The high school I went to is Skyline High School. The school name is derived from the street it’s on, Skyline Blvd, and the street name is derived from the fact that when you look between the houses and trees on this 3 mile stretch of road you literally feel eye to eye with the skyline. Way up on top of the hill a neighborhood filled with million dollar homes, beautiful regional parks, and even horse ranches is interrupted by the home of the Titans- Skyline High School. It’s the high school Tom Hanks went to and a number of other legends from my hometown of Oakland, CA.
Over the years White flight, new district mandates, and changes to the city zoning laws opened the opportunity to enroll at Skyline to kids from all over the city. Parents like my mom and hundreds of others sought to enroll there kids at Skyline because its location and reputation implied that it was the best educational environment in all of Oakland public schools. So kids from all over the city took the long hour plus bus ride to attend.
Skyline isn’t a private or prep school- but it was always perceived that way, especially by folks in the hood. Rumors and stereotypes associated with Skyline and the students who went there were in alignment with the labels put on snobby prep schools. “Skyline people thing they’re all that”, “Skyline is a fashion show”, “the girls at Skyline are stuck up”, and “that’s the rich kid school” were all sentiments about my school. But I was a Titan. I went to Skyline, and the quad at the school took on a much different shade and dynamic than when Tom Hanks was walking the yard. I went to school mostly with the children of hustlers and working class people. Damn near every kid there came from a family that survived a war in Asia, Mexico, Central/South America, or the war of the crack epidemic in America.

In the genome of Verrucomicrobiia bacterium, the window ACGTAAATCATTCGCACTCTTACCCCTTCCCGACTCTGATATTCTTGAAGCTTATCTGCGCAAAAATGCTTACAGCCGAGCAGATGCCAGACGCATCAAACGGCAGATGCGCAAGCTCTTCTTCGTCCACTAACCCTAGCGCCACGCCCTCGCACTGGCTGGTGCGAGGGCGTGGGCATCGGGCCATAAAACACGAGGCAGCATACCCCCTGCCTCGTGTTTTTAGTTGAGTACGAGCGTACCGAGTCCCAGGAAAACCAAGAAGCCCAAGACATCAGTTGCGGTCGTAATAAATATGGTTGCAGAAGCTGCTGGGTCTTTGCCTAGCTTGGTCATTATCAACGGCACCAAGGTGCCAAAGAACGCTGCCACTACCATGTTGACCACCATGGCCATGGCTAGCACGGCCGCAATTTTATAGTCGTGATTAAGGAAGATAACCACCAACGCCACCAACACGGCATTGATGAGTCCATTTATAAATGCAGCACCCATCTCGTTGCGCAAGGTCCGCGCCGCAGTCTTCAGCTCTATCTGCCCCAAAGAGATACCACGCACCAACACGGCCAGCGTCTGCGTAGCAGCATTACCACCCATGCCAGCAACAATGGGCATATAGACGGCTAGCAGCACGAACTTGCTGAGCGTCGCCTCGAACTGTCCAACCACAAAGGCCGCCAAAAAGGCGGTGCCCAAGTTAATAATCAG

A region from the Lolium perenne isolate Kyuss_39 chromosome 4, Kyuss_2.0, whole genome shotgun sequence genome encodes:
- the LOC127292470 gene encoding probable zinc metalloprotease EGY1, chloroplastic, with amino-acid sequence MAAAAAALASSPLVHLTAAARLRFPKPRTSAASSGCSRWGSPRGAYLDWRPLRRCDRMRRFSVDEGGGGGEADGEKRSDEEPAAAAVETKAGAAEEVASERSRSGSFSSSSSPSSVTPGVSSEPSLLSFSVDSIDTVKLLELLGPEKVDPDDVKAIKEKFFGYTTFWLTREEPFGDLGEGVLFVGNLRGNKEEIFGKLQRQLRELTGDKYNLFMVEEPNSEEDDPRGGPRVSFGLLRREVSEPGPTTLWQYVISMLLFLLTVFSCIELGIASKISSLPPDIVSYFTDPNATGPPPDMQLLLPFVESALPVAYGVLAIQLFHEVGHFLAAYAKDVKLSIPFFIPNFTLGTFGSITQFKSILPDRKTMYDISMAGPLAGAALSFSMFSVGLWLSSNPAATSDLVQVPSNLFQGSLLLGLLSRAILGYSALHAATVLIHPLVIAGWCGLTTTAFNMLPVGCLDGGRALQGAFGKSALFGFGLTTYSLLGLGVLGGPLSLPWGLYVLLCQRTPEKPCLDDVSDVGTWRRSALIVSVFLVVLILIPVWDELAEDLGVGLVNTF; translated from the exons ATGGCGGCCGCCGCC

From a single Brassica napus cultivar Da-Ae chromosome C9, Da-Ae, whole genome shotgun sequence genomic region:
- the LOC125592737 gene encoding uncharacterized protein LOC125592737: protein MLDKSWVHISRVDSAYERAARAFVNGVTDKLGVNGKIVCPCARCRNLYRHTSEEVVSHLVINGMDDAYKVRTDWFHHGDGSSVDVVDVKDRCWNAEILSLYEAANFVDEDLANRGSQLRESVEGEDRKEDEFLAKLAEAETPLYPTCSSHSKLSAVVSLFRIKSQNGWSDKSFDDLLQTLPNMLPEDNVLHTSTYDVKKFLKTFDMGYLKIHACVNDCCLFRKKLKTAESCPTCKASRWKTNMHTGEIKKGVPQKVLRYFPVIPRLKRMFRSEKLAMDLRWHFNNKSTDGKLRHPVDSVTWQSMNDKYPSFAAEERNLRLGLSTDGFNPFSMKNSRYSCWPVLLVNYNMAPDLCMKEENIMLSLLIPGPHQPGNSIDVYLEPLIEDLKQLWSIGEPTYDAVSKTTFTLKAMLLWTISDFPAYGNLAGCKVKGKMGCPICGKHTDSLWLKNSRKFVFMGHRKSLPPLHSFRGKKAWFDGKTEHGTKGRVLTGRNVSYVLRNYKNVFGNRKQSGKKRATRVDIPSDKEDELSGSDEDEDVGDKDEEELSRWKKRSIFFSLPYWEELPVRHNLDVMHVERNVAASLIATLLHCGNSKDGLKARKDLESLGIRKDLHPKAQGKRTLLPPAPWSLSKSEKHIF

The office was always filled with Black boys who had been kicked out of class or suspended. There was a general lack of order and the potential for chaos was always looming around. Skyline was not a school away from the hood anymore. No, the hood had been just imported there! Some of us were scholars, some of us were delinquents- but for the most part we all came from that common experience of hood life in Oakland.
We were dealing with that urban American duality:
On one hand we were dealing with that human teenage experience thing. But we were also dealing with that targeted, marginalized, oppressed, Black, Brown, poor, trying to get by and be fly thing, as well.
My sophomore or junior year this new kid starts going to our school. He was tall but not the athlete type, Black but had a different vibe from the rest of us. We all new who he was, but he existed on the perimeter of the “in” crowd.
One day I was taking a weed break (aka cutting 3rd period English) on the hood of my car with my homie Billy. He looked up at Charles walking pass and said, “There goes Germany…”. I blew the smoke out my nose and said, “Damn, what Black person named they kid Germany?”
Billy: “Nah blooooood, that nigga from Germany”
I figured Billy was tripping or just wrong because I hadn’t ever heard of no Black people being in Germany… But I wasn’t about to let Billy blow my high with one of these debates he loved to get into. Billy Carmichael looked just like Snoop Doggy Dog and was a philosopher for real!